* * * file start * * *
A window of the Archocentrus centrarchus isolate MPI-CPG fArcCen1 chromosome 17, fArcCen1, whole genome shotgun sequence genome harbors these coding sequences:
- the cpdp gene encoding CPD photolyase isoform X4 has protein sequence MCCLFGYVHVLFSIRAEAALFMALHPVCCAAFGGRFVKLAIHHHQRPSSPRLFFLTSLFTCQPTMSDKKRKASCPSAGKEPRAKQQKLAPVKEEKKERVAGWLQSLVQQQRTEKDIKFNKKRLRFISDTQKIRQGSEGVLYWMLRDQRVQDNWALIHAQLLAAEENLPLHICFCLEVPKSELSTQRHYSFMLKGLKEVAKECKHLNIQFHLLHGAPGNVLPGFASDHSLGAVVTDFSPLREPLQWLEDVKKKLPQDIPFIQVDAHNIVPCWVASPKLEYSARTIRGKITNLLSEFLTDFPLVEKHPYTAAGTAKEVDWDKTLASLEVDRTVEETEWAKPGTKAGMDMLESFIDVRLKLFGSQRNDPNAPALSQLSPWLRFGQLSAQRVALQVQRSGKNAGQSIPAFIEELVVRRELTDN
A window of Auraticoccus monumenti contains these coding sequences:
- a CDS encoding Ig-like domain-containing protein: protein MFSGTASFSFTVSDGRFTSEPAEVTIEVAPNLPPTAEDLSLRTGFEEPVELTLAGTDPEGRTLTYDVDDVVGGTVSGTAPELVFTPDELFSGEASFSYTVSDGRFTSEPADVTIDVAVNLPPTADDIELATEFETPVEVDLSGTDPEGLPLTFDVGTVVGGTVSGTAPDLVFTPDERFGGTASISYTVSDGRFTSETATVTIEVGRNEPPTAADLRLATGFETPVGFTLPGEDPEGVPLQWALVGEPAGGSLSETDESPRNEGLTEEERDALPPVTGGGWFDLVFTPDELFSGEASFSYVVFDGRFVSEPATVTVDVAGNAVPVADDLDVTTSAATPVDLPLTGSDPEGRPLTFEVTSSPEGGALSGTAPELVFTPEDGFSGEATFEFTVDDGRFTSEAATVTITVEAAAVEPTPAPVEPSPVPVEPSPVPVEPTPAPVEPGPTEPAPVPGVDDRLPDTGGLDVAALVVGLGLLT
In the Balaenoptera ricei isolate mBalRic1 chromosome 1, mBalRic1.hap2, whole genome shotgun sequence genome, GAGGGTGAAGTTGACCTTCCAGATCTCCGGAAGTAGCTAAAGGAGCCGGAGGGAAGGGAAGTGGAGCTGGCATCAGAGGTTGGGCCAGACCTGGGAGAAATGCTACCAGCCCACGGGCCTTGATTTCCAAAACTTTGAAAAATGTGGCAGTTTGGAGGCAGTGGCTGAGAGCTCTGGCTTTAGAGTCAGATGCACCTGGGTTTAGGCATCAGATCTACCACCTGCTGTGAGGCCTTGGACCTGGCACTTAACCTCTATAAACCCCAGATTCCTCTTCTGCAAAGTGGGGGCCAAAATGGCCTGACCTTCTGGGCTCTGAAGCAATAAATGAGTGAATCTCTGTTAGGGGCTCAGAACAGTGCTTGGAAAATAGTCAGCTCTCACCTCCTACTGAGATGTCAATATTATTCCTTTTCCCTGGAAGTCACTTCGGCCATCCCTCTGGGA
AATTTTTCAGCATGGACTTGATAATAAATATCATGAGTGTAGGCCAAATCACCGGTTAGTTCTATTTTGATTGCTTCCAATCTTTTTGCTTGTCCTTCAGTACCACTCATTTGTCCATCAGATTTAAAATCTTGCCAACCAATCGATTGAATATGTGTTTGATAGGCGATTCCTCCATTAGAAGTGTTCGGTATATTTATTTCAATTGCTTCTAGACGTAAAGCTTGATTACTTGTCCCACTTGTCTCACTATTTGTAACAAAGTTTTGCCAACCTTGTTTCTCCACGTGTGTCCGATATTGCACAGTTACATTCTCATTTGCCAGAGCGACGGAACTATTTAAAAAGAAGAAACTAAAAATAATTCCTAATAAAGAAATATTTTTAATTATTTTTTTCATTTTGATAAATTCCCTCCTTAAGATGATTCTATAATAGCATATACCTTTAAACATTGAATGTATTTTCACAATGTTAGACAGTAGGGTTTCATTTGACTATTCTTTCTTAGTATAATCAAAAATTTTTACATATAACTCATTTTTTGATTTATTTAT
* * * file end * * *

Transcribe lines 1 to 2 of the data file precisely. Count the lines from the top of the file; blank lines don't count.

A window of the Archocentrus centrarchus isolate MPI-CPG fArcCen1 chromosome 17, fArcCen1, whole genome shotgun sequence genome harbors these coding sequences:
- the cpdp gene encoding CPD photolyase isoform X4 has protein sequence MCCLFGYVHVLFSIRAEAALFMALHPVCCAAFGGRFVKLAIHHHQRPSSPRLFFLTSLFTCQPTMSDKKRKASCPSAGKEPRAKQQKLAPVKEEKKERVAGWLQSLVQQQRTEKDIKFNKKRLRFISDTQKIRQGSEGVLYWMLRDQRVQDNWALIHAQLLAAEENLPLHICFCLEVPKSELSTQRHYSFMLKGLKEVAKECKHLNIQFHLLHGAPGNVLPGFASDHSLGAVVTDFSPLREPLQWLEDVKKKLPQDIPFIQVDAHNIVPCWVASPKLEYSARTIRGKITNLLSEFLTDFPLVEKHPYTAAGTAKEVDWDKTLASLEVDRTVEETEWAKPGTKAGMDMLESFIDVRLKLFGSQRNDPNAPALSQLSPWLRFGQLSAQRVALQVQRSGKNAGQSIPAFIEELVVRRELTDN